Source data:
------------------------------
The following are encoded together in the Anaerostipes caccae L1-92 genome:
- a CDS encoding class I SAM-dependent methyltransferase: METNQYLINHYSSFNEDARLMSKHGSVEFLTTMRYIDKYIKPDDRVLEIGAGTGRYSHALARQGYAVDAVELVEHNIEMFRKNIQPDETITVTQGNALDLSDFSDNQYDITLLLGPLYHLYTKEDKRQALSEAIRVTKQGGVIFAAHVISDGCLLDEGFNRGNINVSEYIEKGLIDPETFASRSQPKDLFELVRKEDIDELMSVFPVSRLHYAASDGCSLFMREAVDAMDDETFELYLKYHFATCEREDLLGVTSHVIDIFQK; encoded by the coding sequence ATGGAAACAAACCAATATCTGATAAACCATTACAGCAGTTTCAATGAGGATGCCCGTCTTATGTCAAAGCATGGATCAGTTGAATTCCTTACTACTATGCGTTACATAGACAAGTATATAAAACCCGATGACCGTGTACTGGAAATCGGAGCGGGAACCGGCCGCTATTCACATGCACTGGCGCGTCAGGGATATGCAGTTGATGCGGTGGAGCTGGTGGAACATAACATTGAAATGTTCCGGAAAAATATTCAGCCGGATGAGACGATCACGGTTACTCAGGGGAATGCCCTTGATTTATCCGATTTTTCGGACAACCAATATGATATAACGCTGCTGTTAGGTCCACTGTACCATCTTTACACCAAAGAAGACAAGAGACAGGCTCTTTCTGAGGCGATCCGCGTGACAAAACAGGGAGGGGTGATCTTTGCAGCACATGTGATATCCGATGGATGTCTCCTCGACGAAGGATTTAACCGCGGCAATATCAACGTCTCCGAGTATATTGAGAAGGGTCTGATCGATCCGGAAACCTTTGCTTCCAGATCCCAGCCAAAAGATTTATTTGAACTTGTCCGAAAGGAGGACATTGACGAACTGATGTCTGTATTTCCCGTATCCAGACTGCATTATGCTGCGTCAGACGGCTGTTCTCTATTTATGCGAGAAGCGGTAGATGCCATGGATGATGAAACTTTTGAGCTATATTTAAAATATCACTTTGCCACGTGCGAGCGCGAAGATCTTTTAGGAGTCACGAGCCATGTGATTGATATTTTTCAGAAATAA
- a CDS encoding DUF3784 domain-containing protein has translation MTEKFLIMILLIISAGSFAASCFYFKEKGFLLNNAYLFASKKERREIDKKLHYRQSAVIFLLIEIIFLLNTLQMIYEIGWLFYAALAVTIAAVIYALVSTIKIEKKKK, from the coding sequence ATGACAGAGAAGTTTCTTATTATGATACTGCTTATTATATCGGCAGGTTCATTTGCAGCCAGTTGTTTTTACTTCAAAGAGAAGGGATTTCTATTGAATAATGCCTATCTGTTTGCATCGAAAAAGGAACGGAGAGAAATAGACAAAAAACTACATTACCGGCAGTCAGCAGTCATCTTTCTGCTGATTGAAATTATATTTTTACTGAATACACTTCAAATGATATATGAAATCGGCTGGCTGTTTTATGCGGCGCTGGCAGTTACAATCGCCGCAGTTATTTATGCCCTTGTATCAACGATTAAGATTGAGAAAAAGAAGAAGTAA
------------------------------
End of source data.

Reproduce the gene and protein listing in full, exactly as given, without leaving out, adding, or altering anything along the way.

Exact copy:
The following are encoded together in the Anaerostipes caccae L1-92 genome:
- a CDS encoding class I SAM-dependent methyltransferase: METNQYLINHYSSFNEDARLMSKHGSVEFLTTMRYIDKYIKPDDRVLEIGAGTGRYSHALARQGYAVDAVELVEHNIEMFRKNIQPDETITVTQGNALDLSDFSDNQYDITLLLGPLYHLYTKEDKRQALSEAIRVTKQGGVIFAAHVISDGCLLDEGFNRGNINVSEYIEKGLIDPETFASRSQPKDLFELVRKEDIDELMSVFPVSRLHYAASDGCSLFMREAVDAMDDETFELYLKYHFATCEREDLLGVTSHVIDIFQK; encoded by the coding sequence ATGGAAACAAACCAATATCTGATAAACCATTACAGCAGTTTCAATGAGGATGCCCGTCTTATGTCAAAGCATGGATCAGTTGAATTCCTTACTACTATGCGTTACATAGACAAGTATATAAAACCCGATGACCGTGTACTGGAAATCGGAGCGGGAACCGGCCGCTATTCACATGCACTGGCGCGTCAGGGATATGCAGTTGATGCGGTGGAGCTGGTGGAACATAACATTGAAATGTTCCGGAAAAATATTCAGCCGGATGAGACGATCACGGTTACTCAGGGGAATGCCCTTGATTTATCCGATTTTTCGGACAACCAATATGATATAACGCTGCTGTTAGGTCCACTGTACCATCTTTACACCAAAGAAGACAAGAGACAGGCTCTTTCTGAGGCGATCCGCGTGACAAAACAGGGAGGGGTGATCTTTGCAGCACATGTGATATCCGATGGATGTCTCCTCGACGAAGGATTTAACCGCGGCAATATCAACGTCTCCGAGTATATTGAGAAGGGTCTGATCGATCCGGAAACCTTTGCTTCCAGATCCCAGCCAAAAGATTTATTTGAACTTGTCCGAAAGGAGGACATTGACGAACTGATGTCTGTATTTCCCGTATCCAGACTGCATTATGCTGCGTCAGACGGCTGTTCTCTATTTATGCGAGAAGCGGTAGATGCCATGGATGATGAAACTTTTGAGCTATATTTAAAATATCACTTTGCCACGTGCGAGCGCGAAGATCTTTTAGGAGTCACGAGCCATGTGATTGATATTTTTCAGAAATAA
- a CDS encoding DUF3784 domain-containing protein has translation MTEKFLIMILLIISAGSFAASCFYFKEKGFLLNNAYLFASKKERREIDKKLHYRQSAVIFLLIEIIFLLNTLQMIYEIGWLFYAALAVTIAAVIYALVSTIKIEKKKK, from the coding sequence ATGACAGAGAAGTTTCTTATTATGATACTGCTTATTATATCGGCAGGTTCATTTGCAGCCAGTTGTTTTTACTTCAAAGAGAAGGGATTTCTATTGAATAATGCCTATCTGTTTGCATCGAAAAAGGAACGGAGAGAAATAGACAAAAAACTACATTACCGGCAGTCAGCAGTCATCTTTCTGCTGATTGAAATTATATTTTTACTGAATACACTTCAAATGATATATGAAATCGGCTGGCTGTTTTATGCGGCGCTGGCAGTTACAATCGCCGCAGTTATTTATGCCCTTGTATCAACGATTAAGATTGAGAAAAAGAAGAAGTAA